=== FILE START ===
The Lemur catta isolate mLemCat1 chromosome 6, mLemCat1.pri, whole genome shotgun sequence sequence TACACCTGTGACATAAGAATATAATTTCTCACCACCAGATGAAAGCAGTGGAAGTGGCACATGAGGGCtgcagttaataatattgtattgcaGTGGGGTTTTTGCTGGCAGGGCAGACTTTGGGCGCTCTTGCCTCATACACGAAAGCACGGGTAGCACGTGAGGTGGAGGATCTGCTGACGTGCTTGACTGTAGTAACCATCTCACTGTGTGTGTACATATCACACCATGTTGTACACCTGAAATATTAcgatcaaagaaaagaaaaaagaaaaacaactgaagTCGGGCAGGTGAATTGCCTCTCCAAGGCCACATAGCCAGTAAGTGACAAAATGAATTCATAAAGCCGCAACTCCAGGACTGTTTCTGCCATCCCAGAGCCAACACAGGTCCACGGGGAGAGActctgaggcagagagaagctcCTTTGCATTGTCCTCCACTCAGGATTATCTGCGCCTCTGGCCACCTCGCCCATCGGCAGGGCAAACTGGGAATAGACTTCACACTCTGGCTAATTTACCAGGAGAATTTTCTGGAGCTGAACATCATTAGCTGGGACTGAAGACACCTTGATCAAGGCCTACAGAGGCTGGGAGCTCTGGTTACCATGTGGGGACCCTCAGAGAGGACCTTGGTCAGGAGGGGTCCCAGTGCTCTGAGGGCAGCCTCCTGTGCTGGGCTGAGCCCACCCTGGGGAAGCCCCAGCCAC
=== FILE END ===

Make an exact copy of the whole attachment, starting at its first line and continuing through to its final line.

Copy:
The Lemur catta isolate mLemCat1 chromosome 6, mLemCat1.pri, whole genome shotgun sequence sequence TACACCTGTGACATAAGAATATAATTTCTCACCACCAGATGAAAGCAGTGGAAGTGGCACATGAGGGCtgcagttaataatattgtattgcaGTGGGGTTTTTGCTGGCAGGGCAGACTTTGGGCGCTCTTGCCTCATACACGAAAGCACGGGTAGCACGTGAGGTGGAGGATCTGCTGACGTGCTTGACTGTAGTAACCATCTCACTGTGTGTGTACATATCACACCATGTTGTACACCTGAAATATTAcgatcaaagaaaagaaaaaagaaaaacaactgaagTCGGGCAGGTGAATTGCCTCTCCAAGGCCACATAGCCAGTAAGTGACAAAATGAATTCATAAAGCCGCAACTCCAGGACTGTTTCTGCCATCCCAGAGCCAACACAGGTCCACGGGGAGAGActctgaggcagagagaagctcCTTTGCATTGTCCTCCACTCAGGATTATCTGCGCCTCTGGCCACCTCGCCCATCGGCAGGGCAAACTGGGAATAGACTTCACACTCTGGCTAATTTACCAGGAGAATTTTCTGGAGCTGAACATCATTAGCTGGGACTGAAGACACCTTGATCAAGGCCTACAGAGGCTGGGAGCTCTGGTTACCATGTGGGGACCCTCAGAGAGGACCTTGGTCAGGAGGGGTCCCAGTGCTCTGAGGGCAGCCTCCTGTGCTGGGCTGAGCCCACCCTGGGGAAGCCCCAGCCAC